all Encroachments; and to look after the Fishermen, for the Preservation of the young Fry, to prevent the destroying them by unlawful Nets. For that end there be Juries for each County, that hath any part of it lying on the Sides or Shores of the said River. Which Juries summoned by the said Water Bailiff at certain times, do make Inquiry of all Offences relating to the River and the Fish; and make their Presentments accordingly. He is also bound to attend the Lord Maior at set Days in the Week. And his House is at Cripplegate. His name is Peter Elers, Esq;]

There be also,
Three Serjeant Carvers.
Three Serjeants of the Chamber.
A Serjeant of the Channel.
A Yeoman of the Channel.
Four Yeoman of the Water-side.
An Under Water-Bailiff.
Two Yeomen of the Chamber.
Three Meal Weighers.
Two Yeomen of the Wood-Wharfs.
The Sword-bearer's Man. }
Two Common Hunt's Men. }
The Common Cryer's Man. } Gentlemens Men, Seven
Two Water-Bailiffs Men. }
The Carver's Man. }

Whereof nine of these have Liveries of the Lord Maior, viz. The Sword-bearer and his Man, the three Carvers, and the four Yeomen of the Water side. All the rest have their Liveries from the Chamber of London.

These have Liveries.

Thus far after my Notes, delivered by an Officer of the Lord Maior's House, but imperfect; for I remember a Coroner, an Under Chamberlain, and four Clerks of the Maior's Court, and others.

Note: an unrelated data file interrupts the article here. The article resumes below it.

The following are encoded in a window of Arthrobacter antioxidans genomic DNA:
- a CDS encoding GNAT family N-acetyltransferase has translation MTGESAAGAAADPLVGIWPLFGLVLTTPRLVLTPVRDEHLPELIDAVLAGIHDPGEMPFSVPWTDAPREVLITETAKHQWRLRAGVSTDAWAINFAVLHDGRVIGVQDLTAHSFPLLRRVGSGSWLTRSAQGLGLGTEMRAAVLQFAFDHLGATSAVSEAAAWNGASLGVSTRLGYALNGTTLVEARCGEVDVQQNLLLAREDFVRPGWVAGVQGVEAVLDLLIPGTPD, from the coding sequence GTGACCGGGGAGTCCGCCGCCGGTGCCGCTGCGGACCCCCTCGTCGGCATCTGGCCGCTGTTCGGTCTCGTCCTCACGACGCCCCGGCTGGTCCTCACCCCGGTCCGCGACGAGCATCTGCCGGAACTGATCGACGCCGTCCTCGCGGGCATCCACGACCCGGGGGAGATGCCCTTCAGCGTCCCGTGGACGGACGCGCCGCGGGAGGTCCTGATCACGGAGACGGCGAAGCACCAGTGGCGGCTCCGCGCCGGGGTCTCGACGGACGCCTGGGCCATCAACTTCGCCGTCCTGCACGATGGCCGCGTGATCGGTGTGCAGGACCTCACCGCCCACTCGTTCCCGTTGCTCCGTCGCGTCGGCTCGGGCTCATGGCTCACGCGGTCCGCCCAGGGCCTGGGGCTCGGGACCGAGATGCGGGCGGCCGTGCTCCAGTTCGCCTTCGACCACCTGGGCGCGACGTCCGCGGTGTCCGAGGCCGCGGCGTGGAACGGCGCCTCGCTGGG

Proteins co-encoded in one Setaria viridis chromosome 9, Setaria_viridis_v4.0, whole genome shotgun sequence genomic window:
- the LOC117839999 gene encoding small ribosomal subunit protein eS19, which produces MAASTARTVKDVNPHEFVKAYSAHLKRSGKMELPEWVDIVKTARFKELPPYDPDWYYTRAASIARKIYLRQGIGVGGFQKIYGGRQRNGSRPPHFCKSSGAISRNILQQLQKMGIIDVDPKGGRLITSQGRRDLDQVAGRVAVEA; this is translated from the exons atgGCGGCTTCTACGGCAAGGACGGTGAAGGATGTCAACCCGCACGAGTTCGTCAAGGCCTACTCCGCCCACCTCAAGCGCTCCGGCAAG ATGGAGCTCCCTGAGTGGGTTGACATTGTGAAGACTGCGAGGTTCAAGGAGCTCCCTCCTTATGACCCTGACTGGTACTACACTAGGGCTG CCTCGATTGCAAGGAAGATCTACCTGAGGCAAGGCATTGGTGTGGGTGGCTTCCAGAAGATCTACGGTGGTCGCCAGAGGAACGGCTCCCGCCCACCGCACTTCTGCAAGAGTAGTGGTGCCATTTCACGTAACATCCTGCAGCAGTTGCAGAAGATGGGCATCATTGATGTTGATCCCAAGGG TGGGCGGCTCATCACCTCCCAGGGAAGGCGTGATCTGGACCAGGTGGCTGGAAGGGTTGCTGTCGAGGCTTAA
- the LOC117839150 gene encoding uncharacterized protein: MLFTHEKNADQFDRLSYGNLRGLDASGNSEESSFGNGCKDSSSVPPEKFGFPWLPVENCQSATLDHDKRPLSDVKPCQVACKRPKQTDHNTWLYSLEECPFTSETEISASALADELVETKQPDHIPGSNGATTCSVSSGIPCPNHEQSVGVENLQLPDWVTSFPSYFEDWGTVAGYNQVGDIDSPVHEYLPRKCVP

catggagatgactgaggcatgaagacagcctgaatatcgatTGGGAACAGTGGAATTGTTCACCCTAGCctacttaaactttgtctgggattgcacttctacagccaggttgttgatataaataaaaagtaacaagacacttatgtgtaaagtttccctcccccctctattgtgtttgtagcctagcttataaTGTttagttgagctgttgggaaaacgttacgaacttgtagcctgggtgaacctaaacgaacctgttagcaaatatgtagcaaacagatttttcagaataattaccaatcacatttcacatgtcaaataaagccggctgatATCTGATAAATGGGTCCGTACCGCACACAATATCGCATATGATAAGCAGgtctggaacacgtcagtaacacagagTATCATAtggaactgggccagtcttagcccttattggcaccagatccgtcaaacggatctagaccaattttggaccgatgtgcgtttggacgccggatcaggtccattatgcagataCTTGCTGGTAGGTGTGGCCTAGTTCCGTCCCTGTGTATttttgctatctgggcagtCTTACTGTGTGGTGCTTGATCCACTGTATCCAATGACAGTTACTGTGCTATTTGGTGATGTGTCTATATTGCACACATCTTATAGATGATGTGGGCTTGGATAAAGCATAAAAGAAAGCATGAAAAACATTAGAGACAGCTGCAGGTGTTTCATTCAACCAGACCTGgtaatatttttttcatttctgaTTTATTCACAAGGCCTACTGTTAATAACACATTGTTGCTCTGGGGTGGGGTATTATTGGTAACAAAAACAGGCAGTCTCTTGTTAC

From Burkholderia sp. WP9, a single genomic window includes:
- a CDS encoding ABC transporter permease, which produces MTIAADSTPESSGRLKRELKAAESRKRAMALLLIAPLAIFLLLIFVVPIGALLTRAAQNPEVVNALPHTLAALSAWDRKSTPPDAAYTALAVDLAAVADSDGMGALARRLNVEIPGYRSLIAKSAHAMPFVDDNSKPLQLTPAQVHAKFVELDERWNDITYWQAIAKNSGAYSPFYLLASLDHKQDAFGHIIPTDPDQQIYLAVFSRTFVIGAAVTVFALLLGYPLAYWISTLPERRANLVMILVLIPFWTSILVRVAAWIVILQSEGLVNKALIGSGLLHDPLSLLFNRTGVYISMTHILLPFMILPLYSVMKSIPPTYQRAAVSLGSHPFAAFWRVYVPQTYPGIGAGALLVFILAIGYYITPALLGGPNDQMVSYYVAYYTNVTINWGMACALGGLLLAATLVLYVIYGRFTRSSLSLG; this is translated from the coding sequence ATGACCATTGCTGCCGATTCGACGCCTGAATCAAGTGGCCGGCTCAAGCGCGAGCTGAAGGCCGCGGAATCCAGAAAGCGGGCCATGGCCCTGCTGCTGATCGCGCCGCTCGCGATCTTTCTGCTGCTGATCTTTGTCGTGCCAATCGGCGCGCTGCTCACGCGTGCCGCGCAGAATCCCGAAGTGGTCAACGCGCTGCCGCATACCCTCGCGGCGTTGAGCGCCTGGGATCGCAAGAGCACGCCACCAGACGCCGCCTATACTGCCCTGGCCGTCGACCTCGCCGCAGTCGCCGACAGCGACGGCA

The MAIOR's OFFICERS, and their Days of Waiting, according to a Table hanging in the ancient Council Chamber.


MASTER Sword-bearer, to wait Daily.
Master Common Hunt, to wait Mundays, Wednesdays, Fridays, and Saturdays.
Master Common Crier, to wait Tuesdays, Thursdays, Fridays and Saturdays.
Master Water-Bailiff, to wait Mondays, Tuesdays, Wednesdays and Thursdays.
The Three Serjeant Carvers, to wait Weekly, all Excuses set apart.
The Three Serjeants of the Chamber, to wait Weekly, without any Excuse.
The Serjeant of the Channel, to wait daily.
The Two Yeomen of the Chamber, one of them to wait daily at Dinner, to Usher the Hall.
The Four Yeomen of the Water-side, two of them to wait weekly, and not to be absent.
The Yeomen of the Channel, to wait daily.
The Under Water-Bailiff, to wait on Holidays and Court-Days, if he go not up the River.
The Six Young Men, to wait daily.
The Three Meal-Weighers, to wait on Holidays and Court Days.
The Two Yeomen of the Wood-Wharf, to wait on general Days.
The Forragine-Taker, to wait likewise on general Days.]

Officers Days of Waiting.

A. M.



THE SHERIFFS also of London, as the Maior, for the State of the City, had their Officers. In the Year 1471, they were appointed each of them to have sixteen Serjeants, every Serjeant to have his Yeoman. And six Clerks, to wit, a Secondary, a Clerk of the Papers, and four other Clerks; besides the Under-Sheriffs Clerks, their Stewards, Butlers, Porters, and other in Houshold many.

Sheriffs Officers.